“Lies are like children: they’re hard work, but it’s worth it because the future depends on them.” – House, M.D.
Pugsley, prior to going for his midnight shift in the PEZ® mines.
I was talking to a friend yesterday when he mentioned that he had been transferred to manage a group of newly graduated college kids. To be clear – this group of college graduates is in no way typical – I imagine that they’re making in range of $80,000-$90,000 a year. Not Harvard Law money, but still pretty good for the small(ish) town my friend lives in. So, as a new manager to the group (he’s been managing people for decades, and he’s a good one) he got the group together to explain what he was looking for from them, what his general expectations were of his employees. In one line that has been standard for him for years, (I heard it from him when Bill Clinton was President) he indicated that he expected the group to put in, on average, fifty hours a week.
My friend had become Literally Hitler.
He eventually backed down to forty-five hours per week, and was demoted to just being Literally Saddam Hussein.
As he told the story, I laughed.
The irony is that these college grads that actually do put in the long hours that my friend suggested will soon be so far ahead of their colleagues that their colleagues will never be able to catch up with them: the harder worker will have more knowledge, more skills, more credibility, and very soon, much bigger raises and promotions. Their colleagues will call them, “lucky.”
90% of success is showing up on time. At least 5% is working just a bit harder, so your skills build up faster, especially when you are young. (The remaining 5% is turtles. All the way down.)
What’s the point in all this hard work and achievement? To be rich? To stress yourself out to the point where you have a heart attack in your 30s and die?
The point is Value Creation.
One of the coolest aspects of the capitalist system is that it allows you (really, forces you in a purely capitalist system) to be of value to your fellow man. Capital flows to those that create and provide value. So, in a truly capitalist system, you create wealth for yourself by creating value for someone you might not even know or ever meet. Bill Gates made money when I bought my copy of MicroSoft® Word™, and yet he’s never invited me for dinner. Nor will he, unless that restraining order lapses. I’ve told him to stop calling me, but that man won’t listen.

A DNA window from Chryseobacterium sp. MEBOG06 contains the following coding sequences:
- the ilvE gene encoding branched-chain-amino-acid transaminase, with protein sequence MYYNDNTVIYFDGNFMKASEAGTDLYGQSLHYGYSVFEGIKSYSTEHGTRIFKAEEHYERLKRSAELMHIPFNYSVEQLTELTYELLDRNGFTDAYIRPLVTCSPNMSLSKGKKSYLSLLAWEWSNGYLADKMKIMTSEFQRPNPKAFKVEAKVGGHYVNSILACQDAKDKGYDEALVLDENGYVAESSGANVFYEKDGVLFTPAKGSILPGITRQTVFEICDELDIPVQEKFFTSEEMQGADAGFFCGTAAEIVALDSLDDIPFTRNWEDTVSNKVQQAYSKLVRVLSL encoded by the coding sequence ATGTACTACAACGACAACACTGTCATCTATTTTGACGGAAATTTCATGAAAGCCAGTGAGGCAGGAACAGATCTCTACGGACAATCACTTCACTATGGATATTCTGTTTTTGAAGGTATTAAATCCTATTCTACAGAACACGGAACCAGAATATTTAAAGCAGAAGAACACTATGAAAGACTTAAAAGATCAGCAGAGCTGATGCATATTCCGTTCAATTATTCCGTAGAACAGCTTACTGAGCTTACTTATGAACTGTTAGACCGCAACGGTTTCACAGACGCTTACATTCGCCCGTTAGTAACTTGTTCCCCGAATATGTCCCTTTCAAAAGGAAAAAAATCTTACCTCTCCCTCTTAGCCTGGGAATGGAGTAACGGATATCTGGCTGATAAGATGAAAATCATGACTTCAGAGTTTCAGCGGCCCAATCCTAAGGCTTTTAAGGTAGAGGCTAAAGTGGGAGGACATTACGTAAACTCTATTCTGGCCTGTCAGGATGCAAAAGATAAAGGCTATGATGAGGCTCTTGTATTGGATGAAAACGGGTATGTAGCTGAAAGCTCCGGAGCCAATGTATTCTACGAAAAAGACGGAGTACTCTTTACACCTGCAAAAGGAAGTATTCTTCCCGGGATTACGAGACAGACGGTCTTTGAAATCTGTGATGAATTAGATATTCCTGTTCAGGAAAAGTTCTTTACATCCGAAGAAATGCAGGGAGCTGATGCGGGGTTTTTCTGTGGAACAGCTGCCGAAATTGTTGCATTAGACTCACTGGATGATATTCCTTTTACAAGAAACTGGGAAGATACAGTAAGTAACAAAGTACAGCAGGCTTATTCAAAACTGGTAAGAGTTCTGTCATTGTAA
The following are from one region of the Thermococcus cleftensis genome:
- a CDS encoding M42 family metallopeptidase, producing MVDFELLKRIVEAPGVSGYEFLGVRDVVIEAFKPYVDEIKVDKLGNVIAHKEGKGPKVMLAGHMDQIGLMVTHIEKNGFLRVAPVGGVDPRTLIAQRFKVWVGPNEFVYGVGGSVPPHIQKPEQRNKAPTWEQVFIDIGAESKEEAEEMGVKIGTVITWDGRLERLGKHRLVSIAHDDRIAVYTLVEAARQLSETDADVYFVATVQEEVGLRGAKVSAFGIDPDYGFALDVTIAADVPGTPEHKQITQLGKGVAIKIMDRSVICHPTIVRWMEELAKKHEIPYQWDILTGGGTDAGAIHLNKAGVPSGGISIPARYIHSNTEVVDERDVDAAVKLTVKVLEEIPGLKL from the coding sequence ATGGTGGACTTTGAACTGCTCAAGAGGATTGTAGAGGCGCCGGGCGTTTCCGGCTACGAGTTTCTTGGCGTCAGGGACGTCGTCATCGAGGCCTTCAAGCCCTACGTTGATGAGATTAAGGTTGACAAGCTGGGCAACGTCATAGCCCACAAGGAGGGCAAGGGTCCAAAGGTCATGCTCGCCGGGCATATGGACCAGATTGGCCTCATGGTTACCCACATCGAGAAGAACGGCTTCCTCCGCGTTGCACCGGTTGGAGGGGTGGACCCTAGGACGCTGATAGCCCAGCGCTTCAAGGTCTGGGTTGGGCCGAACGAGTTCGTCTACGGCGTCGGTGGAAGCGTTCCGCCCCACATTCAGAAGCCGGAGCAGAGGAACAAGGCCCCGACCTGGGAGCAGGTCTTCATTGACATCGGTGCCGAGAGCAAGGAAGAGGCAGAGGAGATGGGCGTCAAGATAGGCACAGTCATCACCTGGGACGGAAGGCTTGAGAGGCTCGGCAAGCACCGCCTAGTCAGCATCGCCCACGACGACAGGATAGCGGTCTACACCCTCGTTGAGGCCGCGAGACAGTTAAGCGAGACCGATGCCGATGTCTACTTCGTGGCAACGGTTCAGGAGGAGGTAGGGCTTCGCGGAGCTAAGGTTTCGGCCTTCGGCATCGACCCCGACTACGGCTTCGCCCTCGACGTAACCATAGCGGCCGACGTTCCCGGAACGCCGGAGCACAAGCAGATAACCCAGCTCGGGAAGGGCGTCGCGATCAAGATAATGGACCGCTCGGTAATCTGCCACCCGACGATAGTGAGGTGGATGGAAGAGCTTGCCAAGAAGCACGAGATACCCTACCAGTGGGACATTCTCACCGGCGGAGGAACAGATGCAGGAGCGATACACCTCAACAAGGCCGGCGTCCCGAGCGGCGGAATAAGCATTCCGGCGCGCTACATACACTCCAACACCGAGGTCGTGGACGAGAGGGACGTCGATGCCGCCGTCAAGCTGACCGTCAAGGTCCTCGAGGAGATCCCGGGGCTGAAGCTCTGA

Value creation is like magic. You take an idea or concept to make someone else’s life better, and then you create a product or service out of wood, metal, plastic, or just plain computer code, or, like this blog, just out of pure ideas. If your idea is good, people will buy it, eat it, or read it, but probably not all three, unless it’s breakfast cereal.
Capitalism is simple – you (should) make money only when you create value for someone else. Value Creation is nearly alchemy. Alchemy was (at least in part) focused on turning lead into gold. Capitalism is better. It can turn cow poop into gold – when sold as fertilizer. In a capitalist system, we transmute lower valued items into higher valued items every day.
The flows of capital follow the paths cut by Value Creation. Those people (and businesses) that are best at creating value get more money. What do they do with that money? Do they put it in a box? No. They use it to create more value.
And that’s what my friend’s newly graduated college students do not get. The business isn’t there for them to have a great life. It doesn’t exist to pay them a living wage. It won’t pay more because housing is more expensive where the business is. Companies pay based on the value the employees create. Don’t create more value than somebody else would for minimum wage? You’ll get minimum wage. Don’t create enough value for a three bedroom house on two acres in San Francisco? Your boss and company don’t care.
In the end, it’s Value Creation. How do you do it?
There are lots of ways, but perhaps the best way to create value is to solve someone’s problem. The bigger the problem and the greater the number of people, the greater the value creation, and, generally, the greater the wealth that the person or company can expect to get. The cell phone is a great example – before it existed, people spent no money on it. After it was invented, people would spend . . . some money on it. After the phones got data, and the phones got smart? Massive floodgates of money poured into a product that had never existed. Apple© went from a value of $30 billion to a market cap of 30 times as much, nearly a trillion dollars after their innovation with the iPod® and with the iPhone™. They created a new category, and brought value to people in ways that nobody (except Steve Jobs) anticipated. I hear that their primary focus right now, however, is bringing Steve Jobs back to life, so they can have a new idea.
The effort that went into creating the new products that Apple® launched was legendary.
And it was more than forty hours per week . . . because changing the world takes more effort than that . . . .